After such a track it's so difficult to peak, and "It's Not Human v2.0" and"BlakOUt" give it a damned good shot, but when you've just listened to the aural equivalent of a guy being shot in the centre of the forehead from a mile away through the eye of a needle, you're just gonna clap and shrug, really. Importantly, the quality hasn't dropped, and they may have placed their ace of spades at the centre of the pack, conventionally gimping the rest of the album, but conventional isn't a word we use in the Industrial scene anymore. Does it suffer for it? Fuck, No.

"United" features Rexx Arkana of FGFC820 fame, rendering this a track to appeal to many fence-sitters. Rexx saw a similarity to himself in this act, and the unison is truly made in heaven. File this one under 'political', 'dancefloor' and 'trendsetting'.

The remaining three tracks never really grew on me as easily as the first nine did, but a lot of that is due to self-resignation - I didn't expect anything to surpass the first three quarters, so I didn't look for it. Don't make the same mistake. 'Hell Inside' has a different feel to it and reminds me in various ways of Panzer AG's "Machine Gun Go-Go" - fast, frantic and a killer synth/bass combo.


"March of the Unknown" :- Slower start to it, this number has discipline and pulse to it. Like 'Hell Inside' before it has strong, remorseful samples documenting violence, revenge and war. Possibly the second best track on here, this has a seriously strong middle section, and my ears almost wax-gasmed at one point. Delicious.

"Injustice For All" marks the final original track on here, and the cunning name further reinforces the roots and politics of this duo. It starts with a bass drop before ANYTHING else, a sample urging the public to stand up and count (Making this the third release this year - yet it still isn't wearing thin). It's the track that comes closest to Trance at it's rawest, yet it retains the brutality that only an officer with an ego could possibly deliver.

It has to be said, this album is astonishing. At it's finest, it's inspired, overwhelming, extremely danceable and political. At it's weakest, it's starved in places (there's a few areas where I can't make out the lyrics too well, and it comes close to being over-produced - you won't notice this unless your headphones are bass-heavy and expensive). It took me several listens to fall into, which is rare these days, and if i'd have written this sooner, I'd have been concerned. Take heed, readers - give it love, sit down and water it for a while.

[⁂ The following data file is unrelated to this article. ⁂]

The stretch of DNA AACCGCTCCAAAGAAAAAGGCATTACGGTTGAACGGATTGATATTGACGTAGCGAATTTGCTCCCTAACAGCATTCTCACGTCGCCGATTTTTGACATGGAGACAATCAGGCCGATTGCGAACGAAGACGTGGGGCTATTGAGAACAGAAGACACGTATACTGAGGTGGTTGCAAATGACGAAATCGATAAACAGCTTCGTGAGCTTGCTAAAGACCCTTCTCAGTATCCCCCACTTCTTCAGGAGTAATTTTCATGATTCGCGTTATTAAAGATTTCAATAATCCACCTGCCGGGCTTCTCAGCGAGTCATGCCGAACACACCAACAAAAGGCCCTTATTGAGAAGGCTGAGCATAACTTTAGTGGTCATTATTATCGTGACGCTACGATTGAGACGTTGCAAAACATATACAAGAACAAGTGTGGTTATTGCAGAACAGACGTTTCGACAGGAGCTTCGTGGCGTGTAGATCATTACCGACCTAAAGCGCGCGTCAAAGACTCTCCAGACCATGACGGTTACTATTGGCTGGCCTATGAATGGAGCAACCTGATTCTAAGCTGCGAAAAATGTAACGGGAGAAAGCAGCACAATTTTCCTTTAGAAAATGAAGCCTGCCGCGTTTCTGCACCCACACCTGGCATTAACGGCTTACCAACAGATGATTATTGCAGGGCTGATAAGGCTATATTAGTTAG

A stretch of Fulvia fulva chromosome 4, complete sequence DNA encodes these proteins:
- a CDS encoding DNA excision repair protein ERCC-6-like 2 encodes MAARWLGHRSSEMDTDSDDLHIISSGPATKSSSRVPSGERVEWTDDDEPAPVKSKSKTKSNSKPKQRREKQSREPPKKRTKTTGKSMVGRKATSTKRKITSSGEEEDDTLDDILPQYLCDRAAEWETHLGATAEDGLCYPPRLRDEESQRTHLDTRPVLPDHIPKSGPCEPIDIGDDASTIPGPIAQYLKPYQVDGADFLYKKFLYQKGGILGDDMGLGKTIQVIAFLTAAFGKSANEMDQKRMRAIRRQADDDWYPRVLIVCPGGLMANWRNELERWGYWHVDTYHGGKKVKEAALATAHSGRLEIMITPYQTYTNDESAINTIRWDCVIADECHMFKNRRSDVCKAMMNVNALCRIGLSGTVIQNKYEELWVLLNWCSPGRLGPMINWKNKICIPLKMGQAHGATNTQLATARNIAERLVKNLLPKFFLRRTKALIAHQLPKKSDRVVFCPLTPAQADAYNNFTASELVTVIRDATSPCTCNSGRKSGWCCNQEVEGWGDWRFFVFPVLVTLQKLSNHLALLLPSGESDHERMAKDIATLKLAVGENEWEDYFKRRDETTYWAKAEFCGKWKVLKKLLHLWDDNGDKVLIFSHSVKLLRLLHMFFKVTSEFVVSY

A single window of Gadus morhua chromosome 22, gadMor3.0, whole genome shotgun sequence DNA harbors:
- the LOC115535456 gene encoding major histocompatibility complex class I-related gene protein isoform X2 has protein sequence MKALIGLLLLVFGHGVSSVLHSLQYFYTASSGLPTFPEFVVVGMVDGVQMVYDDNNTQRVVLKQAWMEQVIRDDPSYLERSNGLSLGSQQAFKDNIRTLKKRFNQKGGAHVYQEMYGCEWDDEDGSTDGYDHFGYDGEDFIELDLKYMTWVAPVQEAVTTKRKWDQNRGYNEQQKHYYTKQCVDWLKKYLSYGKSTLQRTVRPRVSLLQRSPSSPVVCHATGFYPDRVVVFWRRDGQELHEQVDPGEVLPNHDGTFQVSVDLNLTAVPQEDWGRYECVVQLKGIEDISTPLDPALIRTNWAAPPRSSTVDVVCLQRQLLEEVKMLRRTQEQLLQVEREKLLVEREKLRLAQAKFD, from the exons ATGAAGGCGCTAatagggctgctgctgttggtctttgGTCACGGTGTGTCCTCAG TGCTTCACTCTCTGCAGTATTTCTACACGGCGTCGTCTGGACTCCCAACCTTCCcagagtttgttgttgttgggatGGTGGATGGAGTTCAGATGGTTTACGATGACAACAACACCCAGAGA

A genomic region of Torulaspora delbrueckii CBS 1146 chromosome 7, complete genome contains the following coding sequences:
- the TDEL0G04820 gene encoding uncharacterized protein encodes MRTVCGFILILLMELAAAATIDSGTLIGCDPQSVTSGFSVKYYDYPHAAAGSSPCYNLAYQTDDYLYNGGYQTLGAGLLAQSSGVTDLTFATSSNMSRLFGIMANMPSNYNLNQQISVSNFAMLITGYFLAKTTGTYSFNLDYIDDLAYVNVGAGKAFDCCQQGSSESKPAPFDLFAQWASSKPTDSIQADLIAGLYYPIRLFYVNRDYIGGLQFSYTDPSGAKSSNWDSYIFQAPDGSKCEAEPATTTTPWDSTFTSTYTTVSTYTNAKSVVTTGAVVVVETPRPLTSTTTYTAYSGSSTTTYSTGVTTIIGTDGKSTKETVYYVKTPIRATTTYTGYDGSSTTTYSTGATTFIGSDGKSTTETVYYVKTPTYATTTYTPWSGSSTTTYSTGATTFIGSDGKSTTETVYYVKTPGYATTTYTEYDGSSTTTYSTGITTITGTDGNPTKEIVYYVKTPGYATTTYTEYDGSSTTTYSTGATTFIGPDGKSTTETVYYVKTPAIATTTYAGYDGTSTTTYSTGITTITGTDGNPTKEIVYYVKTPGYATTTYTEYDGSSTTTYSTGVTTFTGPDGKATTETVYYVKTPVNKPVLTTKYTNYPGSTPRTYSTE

On the remix side of things, Studio-X take on "Brainwashed" - the expected Hardstyle mentality is met, and in typical S-X fashion, the track is pretty much re-written. No-one does dancefloor like S-X do, and this remix will either wear your boots into a pulp or sever your neck, depending on how you do it.

"BlakOUt" is done by Die Sektor - if anyone truly 'remixes' a song it's these guys, or Dym. In form typical of Scott Denman and co., this is dragged kicking and screaming through boot camp, and re-emerges with a gold tooth and shiny new rifle.

Colombian act Terrorkode tear apart "Injustice For All", and for the first time on an album, I wish there were more remixes. This one is my favourite of the three, but it's like choosing from caviar. Koltron's production adds a sheen to this album that magnifies the intensity of everyhing that's going on, the theme and concept makes for a million analogies and transcriptions, and crucially, every track on here would make me freak out the dancefloor with my unique style - I can only really describe it as the Michelin Man having a convulsion while being vomited on. I'm not suited for this scene, really, but it's albums like this that make me want to make a rare public appearance.